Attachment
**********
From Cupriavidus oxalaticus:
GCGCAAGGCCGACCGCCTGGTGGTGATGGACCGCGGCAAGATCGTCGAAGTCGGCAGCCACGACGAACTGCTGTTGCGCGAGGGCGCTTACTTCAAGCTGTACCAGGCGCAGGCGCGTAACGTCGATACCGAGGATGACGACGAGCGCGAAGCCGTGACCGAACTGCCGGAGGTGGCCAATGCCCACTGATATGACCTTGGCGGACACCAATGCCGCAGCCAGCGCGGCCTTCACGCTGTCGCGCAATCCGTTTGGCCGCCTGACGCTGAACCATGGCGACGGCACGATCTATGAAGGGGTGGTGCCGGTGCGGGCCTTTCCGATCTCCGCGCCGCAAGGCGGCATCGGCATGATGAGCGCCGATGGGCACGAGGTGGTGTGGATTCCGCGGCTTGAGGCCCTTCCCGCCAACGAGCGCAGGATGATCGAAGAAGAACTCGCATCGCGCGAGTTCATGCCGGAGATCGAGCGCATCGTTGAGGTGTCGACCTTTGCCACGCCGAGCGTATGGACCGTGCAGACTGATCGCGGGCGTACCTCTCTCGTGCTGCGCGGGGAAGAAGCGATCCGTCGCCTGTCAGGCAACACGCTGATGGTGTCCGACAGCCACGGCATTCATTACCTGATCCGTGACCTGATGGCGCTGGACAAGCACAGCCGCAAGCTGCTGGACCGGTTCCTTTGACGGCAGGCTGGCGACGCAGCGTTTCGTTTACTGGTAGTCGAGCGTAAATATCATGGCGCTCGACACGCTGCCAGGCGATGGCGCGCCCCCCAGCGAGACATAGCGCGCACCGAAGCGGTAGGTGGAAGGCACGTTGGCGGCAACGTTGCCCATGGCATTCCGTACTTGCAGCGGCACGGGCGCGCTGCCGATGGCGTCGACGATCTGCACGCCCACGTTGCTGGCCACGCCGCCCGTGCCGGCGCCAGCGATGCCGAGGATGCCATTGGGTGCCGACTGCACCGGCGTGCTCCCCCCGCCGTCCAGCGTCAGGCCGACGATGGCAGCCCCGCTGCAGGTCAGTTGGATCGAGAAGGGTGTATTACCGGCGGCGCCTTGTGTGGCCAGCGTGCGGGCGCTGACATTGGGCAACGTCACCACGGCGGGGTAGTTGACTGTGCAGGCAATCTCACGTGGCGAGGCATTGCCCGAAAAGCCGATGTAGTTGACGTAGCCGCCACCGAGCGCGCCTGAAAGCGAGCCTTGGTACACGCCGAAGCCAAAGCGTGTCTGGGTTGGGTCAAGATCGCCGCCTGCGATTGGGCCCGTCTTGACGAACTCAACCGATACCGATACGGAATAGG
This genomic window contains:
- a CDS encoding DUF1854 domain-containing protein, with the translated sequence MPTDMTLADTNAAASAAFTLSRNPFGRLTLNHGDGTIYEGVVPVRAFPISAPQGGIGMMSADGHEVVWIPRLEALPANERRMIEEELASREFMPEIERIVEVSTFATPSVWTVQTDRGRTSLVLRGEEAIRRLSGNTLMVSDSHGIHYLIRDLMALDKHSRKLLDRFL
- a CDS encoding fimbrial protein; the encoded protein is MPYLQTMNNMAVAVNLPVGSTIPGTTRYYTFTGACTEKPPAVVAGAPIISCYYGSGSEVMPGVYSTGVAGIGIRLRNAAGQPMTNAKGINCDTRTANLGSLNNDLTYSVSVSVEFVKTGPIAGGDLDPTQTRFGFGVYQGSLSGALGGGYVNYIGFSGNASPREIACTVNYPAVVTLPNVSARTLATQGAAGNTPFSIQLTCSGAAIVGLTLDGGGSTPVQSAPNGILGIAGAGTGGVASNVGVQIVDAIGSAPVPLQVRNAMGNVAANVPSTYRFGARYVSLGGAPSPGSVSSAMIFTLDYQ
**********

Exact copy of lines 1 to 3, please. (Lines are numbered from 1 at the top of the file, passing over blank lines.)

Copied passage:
From Cupriavidus oxalaticus:
GCGCAAGGCCGACCGCCTGGTGGTGATGGACCGCGGCAAGATCGTCGAAGTCGGCAGCCACGACGAACTGCTGTTGCGCGAGGGCGCTTACTTCAAGCTGTACCAGGCGCAGGCGCGTAACGTCGATACCGAGGATGACGACGAGCGCGAAGCCGTGACCGAACTGCCGGAGGTGGCCAATGCCCACTGATATGACCTTGGCGGACACCAATGCCGCAGCCAGCGCGGCCTTCACGCTGTCGCGCAATCCGTTTGGCCGCCTGACGCTGAACCATGGCGACGGCACGATCTATGAAGGGGTGGTGCCGGTGCGGGCCTTTCCGATCTCCGCGCCGCAAGGCGGCATCGGCATGATGAGCGCCGATGGGCACGAGGTGGTGTGGATTCCGCGGCTTGAGGCCCTTCCCGCCAACGAGCGCAGGATGATCGAAGAAGAACTCGCATCGCGCGAGTTCATGCCGGAGATCGAGCGCATCGTTGAGGTGTCGACCTTTGCCACGCCGAGCGTATGGACCGTGCAGACTGATCGCGGGCGTACCTCTCTCGTGCTGCGCGGGGAAGAAGCGATCCGTCGCCTGTCAGGCAACACGCTGATGGTGTCCGACAGCCACGGCATTCATTACCTGATCCGTGACCTGATGGCGCTGGACAAGCACAGCCGCAAGCTGCTGGACCGGTTCCTTTGACGGCAGGCTGGCGACGCAGCGTTTCGTTTACTGGTAGTCGAGCGTAAATATCATGGCGCTCGACACGCTGCCAGGCGATGGCGCGCCCCCCAGCGAGACATAGCGCGCACCGAAGCGGTAGGTGGAAGGCACGTTGGCGGCAACGTTGCCCATGGCATTCCGTACTTGCAGCGGCACGGGCGCGCTGCCGATGGCGTCGACGATCTGCACGCCCACGTTGCTGGCCACGCCGCCCGTGCCGGCGCCAGCGATGCCGAGGATGCCATTGGGTGCCGACTGCACCGGCGTGCTCCCCCCGCCGTCCAGCGTCAGGCCGACGATGGCAGCCCCGCTGCAGGTCAGTTGGATCGAGAAGGGTGTATTACCGGCGGCGCCTTGTGTGGCCAGCGTGCGGGCGCTGACATTGGGCAACGTCACCACGGCGGGGTAGTTGACTGTGCAGGCAATCTCACGTGGCGAGGCATTGCCCGAAAAGCCGATGTAGTTGACGTAGCCGCCACCGAGCGCGCCTGAAAGCGAGCCTTGGTACACGCCGAAGCCAAAGCGTGTCTGGGTTGGGTCAAGATCGCCGCCTGCGATTGGGCCCGTCTTGACGAACTCAACCGATACCGATACGGAATAGG
This genomic window contains: